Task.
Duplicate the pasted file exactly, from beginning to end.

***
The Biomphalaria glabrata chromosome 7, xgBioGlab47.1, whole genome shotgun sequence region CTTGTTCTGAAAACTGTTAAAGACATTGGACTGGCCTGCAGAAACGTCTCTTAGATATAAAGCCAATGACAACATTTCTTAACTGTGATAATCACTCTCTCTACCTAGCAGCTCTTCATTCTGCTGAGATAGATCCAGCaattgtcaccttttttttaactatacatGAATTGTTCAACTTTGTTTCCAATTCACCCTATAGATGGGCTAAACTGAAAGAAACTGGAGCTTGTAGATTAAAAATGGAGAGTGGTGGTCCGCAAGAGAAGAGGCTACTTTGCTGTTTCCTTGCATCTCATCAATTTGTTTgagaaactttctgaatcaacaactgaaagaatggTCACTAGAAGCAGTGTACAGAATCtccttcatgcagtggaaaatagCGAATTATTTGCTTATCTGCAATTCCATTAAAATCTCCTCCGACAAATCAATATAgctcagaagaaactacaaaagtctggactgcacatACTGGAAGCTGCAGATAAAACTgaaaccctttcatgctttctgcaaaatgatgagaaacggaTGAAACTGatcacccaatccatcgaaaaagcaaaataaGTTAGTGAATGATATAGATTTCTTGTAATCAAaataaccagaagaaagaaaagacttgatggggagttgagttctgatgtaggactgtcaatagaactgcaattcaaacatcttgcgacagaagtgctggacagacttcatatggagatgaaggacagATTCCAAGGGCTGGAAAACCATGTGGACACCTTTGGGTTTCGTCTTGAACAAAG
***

The Biomphalaria glabrata chromosome 7, xgBioGlab47.1, whole genome shotgun sequence region CTTGTTCTGAAAACTGTTAAAGACATTGGACTGGCCTGCAGAAACGTCTCTTAGATATAAAGCCAATGACAACATTTCTTAACTGTGATAATCACTCTCTCTACCTAGCAGCTCTTCATTCTGCTGAGATAGATCCAGCaattgtcaccttttttttaactatacatGAATTGTTCAACTTTGTTTCCAATTCACCCTATAGATGGGCTAAACTGAAAGAAACTGGAGCTTGTAGATTAAAAATGGAGAGTGGTGGTCCGCAAGAGAAGAGGCTACTTTGCTGTTTCCTTGCATCTCATCAATTTGTTTgagaaactttctgaatcaacaactgaaagaatggTCACTAGAAGCAGTGTACAGAATCtccttcatgcagtggaaaatagCGAATTATTTGCTTATCTGCAATTCCATTAAAATCTCCTCCGACAAATCAATATAgctcagaagaaactacaaaagtctggactgcacatACTGGAAGCTGCAGATAAAACTgaaaccctttcatgctttctgcaaaatgatgagaaacggaTGAAACTGatcacccaatccatcgaaaaagcaaaataaGTTAGTGAATGATATAGATTTCTTGTAATCAAaataaccagaagaaagaaaagacttgatggggagttgagttctgatgtaggactgtcaatagaactgcaattcaaacatcttgcgacagaagtgctggacagacttcatatggagatgaaggacagATTCCAAGGGCTGGAAAACCATGTGGACACCTTTGGGTTTCGTCTTGAACAAAG